The concept of running both a furnace and heat pump may seem a bit odd at first. After all, why do you need two heating systems? Even though furnaces and heat pumps both provide energy-efficient heat, the changes in their design genuinely make using both of them a worthwhile option. It’s not for all of us, but with the right conditions you will definitely benefit from owning a furnace and a heat pump.
You'll need to think about several factors in order to decide if this sort of setup helps you. Your local climate and the size of your home are both especially important, particularly for the heat pump. This is because numerous models of heat pumps start to work less efficiently in winter weather and large homes. At the same time, you can still reap the benefits of heat pump installation in Crestview.
Heat Pumps Can Be Less Reliable in Cold Weather
Heat pumps are generally less effective in cooler weather due to how they generate climate control to start with. Unlike furnaces, which combust fuel to create heat, a heat pump reverses its flow of refrigerant to draw heat from outdoor air. This heat is then pulled inside and circulated throughout your home. As long as there is still some heat energy in the air, a heat pump can function. But the colder the temperature, the less reliable this process is.
The less heat energy is accessible outside, the longer it takes a heat pump to pull heat indoors to reach your preferred temperature. It may depend on the exact make and model, but heat pumps can start to drop in efficiency at temperatures of 40 degrees and below. They still remain an energy-efficient option until 20-25 degrees, at which a gas furnace is more effective.
What Temperatures Do Heat Pumps Run Best In?
Heat pumps function best in milder climates 40 degrees and up. Having said that, you don’t have to lose out on the benefits of a heat pump just because the local climate is colder. As a matter of fact, that’s why owning both a furnace and heat pump can be worth the costs. You can favor the heat pump for energy-efficient heat until the weather is cool enough to warrant switching to something like a gas furnace.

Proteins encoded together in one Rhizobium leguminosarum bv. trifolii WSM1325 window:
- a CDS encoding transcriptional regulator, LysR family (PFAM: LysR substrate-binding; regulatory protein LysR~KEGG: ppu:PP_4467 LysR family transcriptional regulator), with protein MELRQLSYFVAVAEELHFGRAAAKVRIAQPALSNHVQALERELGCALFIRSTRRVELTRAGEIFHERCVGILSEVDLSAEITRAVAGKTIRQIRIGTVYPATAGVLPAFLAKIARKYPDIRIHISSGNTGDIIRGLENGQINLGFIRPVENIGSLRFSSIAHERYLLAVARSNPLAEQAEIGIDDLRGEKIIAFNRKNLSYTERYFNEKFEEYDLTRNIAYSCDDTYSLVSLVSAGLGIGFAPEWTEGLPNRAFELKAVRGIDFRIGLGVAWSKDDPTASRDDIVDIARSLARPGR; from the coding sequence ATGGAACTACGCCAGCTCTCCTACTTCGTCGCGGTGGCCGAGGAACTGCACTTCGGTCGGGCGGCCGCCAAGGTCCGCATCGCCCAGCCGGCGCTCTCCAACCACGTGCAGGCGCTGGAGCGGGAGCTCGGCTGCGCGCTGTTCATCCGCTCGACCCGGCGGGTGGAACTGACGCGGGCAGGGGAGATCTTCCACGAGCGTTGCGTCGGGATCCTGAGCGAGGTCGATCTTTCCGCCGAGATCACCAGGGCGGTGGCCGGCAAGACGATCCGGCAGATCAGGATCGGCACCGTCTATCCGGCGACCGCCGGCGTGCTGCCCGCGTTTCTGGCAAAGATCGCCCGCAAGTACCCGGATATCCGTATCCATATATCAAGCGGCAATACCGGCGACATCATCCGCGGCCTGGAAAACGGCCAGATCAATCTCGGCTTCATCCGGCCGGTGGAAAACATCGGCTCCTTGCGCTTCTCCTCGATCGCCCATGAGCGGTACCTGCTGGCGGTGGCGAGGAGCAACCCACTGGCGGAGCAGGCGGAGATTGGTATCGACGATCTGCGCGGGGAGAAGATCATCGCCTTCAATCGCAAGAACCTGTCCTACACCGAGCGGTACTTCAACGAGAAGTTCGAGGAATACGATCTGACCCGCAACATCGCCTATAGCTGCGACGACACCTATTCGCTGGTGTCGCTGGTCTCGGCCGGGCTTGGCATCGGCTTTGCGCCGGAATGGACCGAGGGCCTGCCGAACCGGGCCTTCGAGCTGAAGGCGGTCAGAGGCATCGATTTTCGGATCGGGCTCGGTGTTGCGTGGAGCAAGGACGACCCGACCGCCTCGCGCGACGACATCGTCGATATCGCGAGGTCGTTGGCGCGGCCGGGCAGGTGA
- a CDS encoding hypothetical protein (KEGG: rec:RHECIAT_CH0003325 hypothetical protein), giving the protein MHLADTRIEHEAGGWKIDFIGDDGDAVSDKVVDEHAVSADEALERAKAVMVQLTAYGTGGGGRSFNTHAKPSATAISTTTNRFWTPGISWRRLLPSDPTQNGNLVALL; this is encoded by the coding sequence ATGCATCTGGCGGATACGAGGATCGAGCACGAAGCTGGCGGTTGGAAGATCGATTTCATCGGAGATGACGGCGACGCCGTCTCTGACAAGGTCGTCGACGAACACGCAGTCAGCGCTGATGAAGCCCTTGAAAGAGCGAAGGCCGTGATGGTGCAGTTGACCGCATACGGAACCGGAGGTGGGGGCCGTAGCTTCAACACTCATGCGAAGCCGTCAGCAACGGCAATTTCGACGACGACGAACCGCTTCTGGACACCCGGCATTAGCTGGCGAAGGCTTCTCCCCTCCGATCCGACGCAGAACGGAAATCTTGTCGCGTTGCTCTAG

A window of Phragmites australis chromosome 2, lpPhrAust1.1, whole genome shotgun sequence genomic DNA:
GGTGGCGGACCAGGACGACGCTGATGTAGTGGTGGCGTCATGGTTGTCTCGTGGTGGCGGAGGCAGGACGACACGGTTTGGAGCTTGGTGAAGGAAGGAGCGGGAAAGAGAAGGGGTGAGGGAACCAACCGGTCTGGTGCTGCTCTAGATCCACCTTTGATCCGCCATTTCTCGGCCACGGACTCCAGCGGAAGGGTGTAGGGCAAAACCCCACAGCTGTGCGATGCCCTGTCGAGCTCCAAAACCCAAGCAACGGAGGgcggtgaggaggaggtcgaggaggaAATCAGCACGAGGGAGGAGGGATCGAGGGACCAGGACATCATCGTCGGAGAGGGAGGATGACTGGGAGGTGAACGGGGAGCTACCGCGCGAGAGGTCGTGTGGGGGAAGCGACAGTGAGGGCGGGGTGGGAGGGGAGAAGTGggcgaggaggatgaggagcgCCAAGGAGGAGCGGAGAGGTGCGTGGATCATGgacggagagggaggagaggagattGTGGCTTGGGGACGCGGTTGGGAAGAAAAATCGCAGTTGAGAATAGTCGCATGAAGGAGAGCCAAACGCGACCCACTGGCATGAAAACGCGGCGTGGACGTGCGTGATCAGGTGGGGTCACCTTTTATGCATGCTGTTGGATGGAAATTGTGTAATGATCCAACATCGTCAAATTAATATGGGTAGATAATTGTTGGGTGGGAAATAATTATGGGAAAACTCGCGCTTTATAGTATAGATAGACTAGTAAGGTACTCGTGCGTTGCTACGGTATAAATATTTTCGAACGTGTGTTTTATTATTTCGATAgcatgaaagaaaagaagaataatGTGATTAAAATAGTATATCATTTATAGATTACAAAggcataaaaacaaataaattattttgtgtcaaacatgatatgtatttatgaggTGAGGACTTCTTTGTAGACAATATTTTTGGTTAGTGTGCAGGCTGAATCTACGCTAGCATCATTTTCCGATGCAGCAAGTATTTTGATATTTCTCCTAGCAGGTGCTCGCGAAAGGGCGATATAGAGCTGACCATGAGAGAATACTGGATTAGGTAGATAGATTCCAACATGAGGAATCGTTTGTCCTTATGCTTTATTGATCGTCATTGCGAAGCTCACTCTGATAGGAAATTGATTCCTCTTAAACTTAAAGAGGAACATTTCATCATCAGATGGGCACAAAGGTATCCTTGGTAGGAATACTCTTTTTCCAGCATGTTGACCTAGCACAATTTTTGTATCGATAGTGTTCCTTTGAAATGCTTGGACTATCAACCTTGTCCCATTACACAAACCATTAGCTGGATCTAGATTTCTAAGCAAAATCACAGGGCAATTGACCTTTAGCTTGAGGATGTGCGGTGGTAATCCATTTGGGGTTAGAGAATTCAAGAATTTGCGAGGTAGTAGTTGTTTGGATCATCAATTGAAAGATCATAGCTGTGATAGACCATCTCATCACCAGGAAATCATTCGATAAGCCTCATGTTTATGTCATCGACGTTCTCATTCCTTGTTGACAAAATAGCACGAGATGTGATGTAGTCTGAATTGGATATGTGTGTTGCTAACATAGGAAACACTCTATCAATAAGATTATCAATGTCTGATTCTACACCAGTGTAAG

Certain makes and models feature greater effectiveness in cold weather. For example, the Lennox MLA heat pump is capable of running at 100% capacity at 0°F. It can even remain functional in temperatures as low as -22°F. For maximum energy efficiency, you’ll likely still want to use the furnace in especially cold weather.
So Should I Install a Heat Pump If I Own a Gas Furnace?
If you’re thinking about maintaining the most energy-efficient HVAC system achievable, installing a heat pump and gas furnace at the same time warrants the investment. Not only is a dual-heating system flexible, but it offers other perks including:
- Dependable backup heating – A redundant heating system means even if one fails, you still have the ability to heat your home. It may not be the most energy efficient, but it’s better than living in an unheated home while you sit around for repairs
- Fewer energy costs – The ability to select which heating system you use according to the highest energy efficiency lowers your total costs. Smaller heating bills over the life span of these heaters can really add up to plenty of savings
- Less strain on both systems – Instead of running one system all winter long, heating resources are split between the furnace and heat pump. Crucial parts could last longer as they’re not under continuous use.
If you’re still unsure about heat pump installation in Crestview, don’t hesitate to contact your local expert technicians. They can evaluate your home’s comfort needs and help you decide if a dual-heating HVAC system is the better option.